Q. Can I access anywhere to train if I meet the criteria of an elite athlete?
A. No. As an elite athlete, you can only access training facilities that are open under the governments Elite Sport Return to Training guidance. The only facility that British Athletics has a responsibility to manage is the NPI at Loughborough University. We also have staff at Lee Valley that will support continued elite athlete training and British Athletics can provide guidance to other facility operators and work with their COVID officers to review their elite athlete training policies if they are considering opening for elite athlete training.
Q. Will British Athletics provide the exemption to train to any international athletes to access elite training facilities?
A. No, under the terms of our COVID risk assessments and our responsibility as the Governing Body, we can only allow access to athletes that we are in a position to take full medical responsibility for, which include the athletes outlined in the exemption criteria above.
Q. What is a COVID Officer and their role?
A. A designated person who leads and oversees all aspects relating to COVID-19 in the training environment.
• Lead on ensuring any suspected or confirmed COVID-19 cases are managed in line with the sport’s COVID-19 case management protocols and current government guidance.
• Have medical oversight of the return to training of any athletes with suspected or confirmed cases of COVID-19.
• Support the COVID Officer with any medical aspects of the risk assessment and mitigation process.
Q. There is a facility I want to access that believes it fulfils the Return to Sport criteria, can I access it?
A. Please contact British Athletics’ COVID officer Julie Hayton with details of the facility and the designated COVID Officer’s name and we can assess this accordingly. (email@example.com)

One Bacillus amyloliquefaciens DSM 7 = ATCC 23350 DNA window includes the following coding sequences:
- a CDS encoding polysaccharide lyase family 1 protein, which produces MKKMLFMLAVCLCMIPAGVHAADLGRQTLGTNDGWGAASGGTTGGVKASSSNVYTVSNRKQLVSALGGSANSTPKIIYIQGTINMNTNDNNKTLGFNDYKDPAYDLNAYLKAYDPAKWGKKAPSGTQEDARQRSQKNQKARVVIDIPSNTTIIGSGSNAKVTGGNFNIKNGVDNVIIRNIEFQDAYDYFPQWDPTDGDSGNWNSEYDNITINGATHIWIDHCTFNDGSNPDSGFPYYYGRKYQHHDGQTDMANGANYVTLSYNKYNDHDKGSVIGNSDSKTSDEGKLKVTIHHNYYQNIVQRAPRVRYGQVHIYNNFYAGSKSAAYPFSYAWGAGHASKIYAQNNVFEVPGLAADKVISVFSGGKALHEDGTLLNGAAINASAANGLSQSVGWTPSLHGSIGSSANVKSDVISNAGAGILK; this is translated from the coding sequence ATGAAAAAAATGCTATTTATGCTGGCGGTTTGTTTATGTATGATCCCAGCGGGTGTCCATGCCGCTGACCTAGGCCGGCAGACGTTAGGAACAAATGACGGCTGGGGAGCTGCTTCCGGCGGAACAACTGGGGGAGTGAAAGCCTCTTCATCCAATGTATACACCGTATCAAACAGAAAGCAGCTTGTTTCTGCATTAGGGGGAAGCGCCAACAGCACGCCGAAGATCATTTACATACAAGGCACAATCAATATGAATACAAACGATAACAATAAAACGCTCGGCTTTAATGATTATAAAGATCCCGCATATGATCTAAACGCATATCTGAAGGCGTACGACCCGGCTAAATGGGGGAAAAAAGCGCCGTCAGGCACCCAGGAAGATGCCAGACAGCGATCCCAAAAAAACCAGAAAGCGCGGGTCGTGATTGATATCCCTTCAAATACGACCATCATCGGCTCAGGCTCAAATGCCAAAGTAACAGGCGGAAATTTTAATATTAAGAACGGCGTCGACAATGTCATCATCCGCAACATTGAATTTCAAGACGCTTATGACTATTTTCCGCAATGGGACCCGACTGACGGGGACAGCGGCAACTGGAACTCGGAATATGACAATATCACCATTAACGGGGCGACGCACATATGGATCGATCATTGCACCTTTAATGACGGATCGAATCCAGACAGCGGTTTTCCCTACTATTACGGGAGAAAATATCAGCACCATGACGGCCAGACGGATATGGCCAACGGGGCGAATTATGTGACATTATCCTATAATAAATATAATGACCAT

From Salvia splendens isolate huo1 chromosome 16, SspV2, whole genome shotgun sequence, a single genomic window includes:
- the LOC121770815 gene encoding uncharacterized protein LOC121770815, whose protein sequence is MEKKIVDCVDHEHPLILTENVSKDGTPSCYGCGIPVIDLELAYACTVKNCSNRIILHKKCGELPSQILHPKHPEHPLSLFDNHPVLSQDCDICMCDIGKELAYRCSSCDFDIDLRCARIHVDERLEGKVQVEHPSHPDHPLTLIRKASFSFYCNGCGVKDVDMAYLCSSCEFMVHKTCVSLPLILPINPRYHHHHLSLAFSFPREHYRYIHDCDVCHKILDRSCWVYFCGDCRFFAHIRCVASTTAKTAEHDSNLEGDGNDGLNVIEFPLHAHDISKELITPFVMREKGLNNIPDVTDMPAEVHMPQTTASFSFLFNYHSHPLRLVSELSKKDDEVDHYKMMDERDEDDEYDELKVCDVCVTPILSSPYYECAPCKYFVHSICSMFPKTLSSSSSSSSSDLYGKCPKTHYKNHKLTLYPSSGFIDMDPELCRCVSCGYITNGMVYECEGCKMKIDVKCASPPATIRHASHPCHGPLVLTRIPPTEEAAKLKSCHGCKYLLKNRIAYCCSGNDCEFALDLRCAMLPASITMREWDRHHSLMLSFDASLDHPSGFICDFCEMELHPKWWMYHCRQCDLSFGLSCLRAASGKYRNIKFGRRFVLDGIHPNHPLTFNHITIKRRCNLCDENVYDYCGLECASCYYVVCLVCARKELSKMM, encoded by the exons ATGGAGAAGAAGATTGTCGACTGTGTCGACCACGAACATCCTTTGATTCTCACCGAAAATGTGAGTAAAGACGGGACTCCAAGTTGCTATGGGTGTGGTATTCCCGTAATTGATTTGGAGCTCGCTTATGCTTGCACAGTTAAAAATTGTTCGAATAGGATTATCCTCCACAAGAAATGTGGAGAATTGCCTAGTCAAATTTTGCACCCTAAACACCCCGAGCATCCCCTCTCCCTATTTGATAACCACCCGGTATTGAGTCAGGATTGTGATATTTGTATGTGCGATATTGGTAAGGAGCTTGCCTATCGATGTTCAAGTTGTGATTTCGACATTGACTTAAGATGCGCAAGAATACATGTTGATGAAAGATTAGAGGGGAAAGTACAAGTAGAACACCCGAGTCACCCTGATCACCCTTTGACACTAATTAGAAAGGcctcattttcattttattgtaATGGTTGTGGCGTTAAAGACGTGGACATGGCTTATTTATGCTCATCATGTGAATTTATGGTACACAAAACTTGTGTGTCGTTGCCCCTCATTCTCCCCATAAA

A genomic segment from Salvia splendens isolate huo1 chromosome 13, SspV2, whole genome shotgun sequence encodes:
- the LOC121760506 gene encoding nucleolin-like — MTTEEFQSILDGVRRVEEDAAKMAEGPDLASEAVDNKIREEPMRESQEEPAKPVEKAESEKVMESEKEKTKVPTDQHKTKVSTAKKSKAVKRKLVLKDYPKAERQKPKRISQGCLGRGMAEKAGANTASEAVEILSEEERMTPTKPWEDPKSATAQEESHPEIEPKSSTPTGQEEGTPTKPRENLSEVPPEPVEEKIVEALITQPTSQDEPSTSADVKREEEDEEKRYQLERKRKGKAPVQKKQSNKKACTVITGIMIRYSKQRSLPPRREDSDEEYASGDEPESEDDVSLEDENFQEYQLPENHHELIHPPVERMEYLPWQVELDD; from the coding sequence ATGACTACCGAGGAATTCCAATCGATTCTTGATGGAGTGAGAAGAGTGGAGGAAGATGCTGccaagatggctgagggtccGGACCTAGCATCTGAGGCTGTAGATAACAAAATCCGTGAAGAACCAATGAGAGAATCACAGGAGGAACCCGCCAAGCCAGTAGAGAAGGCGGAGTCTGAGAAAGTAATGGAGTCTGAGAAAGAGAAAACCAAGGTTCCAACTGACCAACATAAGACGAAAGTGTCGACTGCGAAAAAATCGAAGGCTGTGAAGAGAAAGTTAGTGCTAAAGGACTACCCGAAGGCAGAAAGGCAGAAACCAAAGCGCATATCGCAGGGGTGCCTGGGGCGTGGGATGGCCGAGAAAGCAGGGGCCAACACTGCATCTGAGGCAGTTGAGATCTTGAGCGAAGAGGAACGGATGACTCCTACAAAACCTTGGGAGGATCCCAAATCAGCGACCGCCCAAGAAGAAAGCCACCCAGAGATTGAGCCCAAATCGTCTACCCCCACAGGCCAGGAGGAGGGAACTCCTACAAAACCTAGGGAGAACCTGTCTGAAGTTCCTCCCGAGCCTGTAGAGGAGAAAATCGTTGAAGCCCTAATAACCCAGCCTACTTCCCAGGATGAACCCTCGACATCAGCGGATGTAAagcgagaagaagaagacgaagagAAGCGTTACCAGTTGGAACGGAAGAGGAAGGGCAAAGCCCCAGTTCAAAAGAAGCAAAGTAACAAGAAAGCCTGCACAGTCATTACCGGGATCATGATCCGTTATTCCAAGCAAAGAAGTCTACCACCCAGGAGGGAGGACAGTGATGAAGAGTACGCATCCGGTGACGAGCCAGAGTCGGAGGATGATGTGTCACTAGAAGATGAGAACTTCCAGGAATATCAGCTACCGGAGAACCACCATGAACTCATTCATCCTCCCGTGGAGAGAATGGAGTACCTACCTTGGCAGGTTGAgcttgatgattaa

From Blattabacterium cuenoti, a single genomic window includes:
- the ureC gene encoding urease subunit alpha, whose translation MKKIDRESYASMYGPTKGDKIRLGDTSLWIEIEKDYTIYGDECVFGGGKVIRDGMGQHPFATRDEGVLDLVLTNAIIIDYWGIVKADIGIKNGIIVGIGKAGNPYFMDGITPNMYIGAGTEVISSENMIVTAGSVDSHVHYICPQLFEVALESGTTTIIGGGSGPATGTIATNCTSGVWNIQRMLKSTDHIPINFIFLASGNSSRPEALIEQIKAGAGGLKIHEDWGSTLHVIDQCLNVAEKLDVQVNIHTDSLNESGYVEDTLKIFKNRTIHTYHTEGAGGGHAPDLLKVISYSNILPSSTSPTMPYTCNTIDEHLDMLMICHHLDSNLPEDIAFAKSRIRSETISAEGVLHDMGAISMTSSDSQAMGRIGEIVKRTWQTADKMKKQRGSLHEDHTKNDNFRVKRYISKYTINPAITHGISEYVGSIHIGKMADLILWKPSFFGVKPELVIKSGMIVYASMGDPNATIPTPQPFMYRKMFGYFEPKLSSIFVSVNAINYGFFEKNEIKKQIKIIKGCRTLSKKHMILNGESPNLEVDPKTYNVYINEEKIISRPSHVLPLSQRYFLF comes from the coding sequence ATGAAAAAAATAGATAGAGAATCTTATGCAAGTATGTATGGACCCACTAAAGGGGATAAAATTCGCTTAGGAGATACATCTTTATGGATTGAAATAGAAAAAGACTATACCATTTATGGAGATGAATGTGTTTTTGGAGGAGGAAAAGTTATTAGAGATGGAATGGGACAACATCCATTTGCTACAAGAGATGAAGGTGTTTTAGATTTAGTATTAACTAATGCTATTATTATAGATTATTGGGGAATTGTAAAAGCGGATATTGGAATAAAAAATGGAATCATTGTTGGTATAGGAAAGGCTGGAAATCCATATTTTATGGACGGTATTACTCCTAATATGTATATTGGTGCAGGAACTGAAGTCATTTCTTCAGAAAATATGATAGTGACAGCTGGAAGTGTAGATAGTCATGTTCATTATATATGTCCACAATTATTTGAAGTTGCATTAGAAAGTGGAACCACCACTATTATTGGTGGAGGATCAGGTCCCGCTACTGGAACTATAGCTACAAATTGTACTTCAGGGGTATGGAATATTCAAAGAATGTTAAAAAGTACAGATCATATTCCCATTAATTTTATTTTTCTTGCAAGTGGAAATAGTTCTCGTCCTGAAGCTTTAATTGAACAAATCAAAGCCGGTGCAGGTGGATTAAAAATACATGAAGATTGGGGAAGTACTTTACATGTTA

Q. If I meet the criteria of an elite athlete, can I bring my training partners to training with me?
A. No. Unfortunately, unless an athlete satisfies the British Athletics criteria, under the government guidance they cannot be classified as elite so will not be able to access facilities open for elite athlete training.
Q. As an elite athlete, can my coach and/or other members of my support team attend my training?
A. Yes, if they have completed all the required inductions and paperwork and fully comply with all operational guidelines in place.
Q. Why do athletes competing at Commonwealth Games level not meet the criteria?
A. As per the government criteria, definition of elite athletes within Commonwealth Games applies only to sports that are not already included within the Olympic and Paralympic Games programmes, and therefore do not apply to athletics.
Q. Why are the rules different for athletes in England as opposed to other HCAFs?
A. The differences in rules are down to the devolved administrations and governance of other home countries in relation to COVID guidelines.
Q. What are you doing about younger and non-elite athletes?
A. We are lobbying government alongside a number of other governing bodies as we know how important sport and exercise is to the physical and mental health for everyone. Unfortunately, the scope of the government guidelines does not extend to address how younger or athletes who sit outside of the ‘elite’ criteria can continue training in facilities during lockdown.
Q. If I have not been given a training exemption by British Athletics, how and where can I train?
A. As during this lockdown all gyms and sporting facilities should be closed unless they fulfil the Elite Sport Return to Training guidelines and are then only accessible for named athletes we strongly advise that you follow the government guidance for outdoor exercise.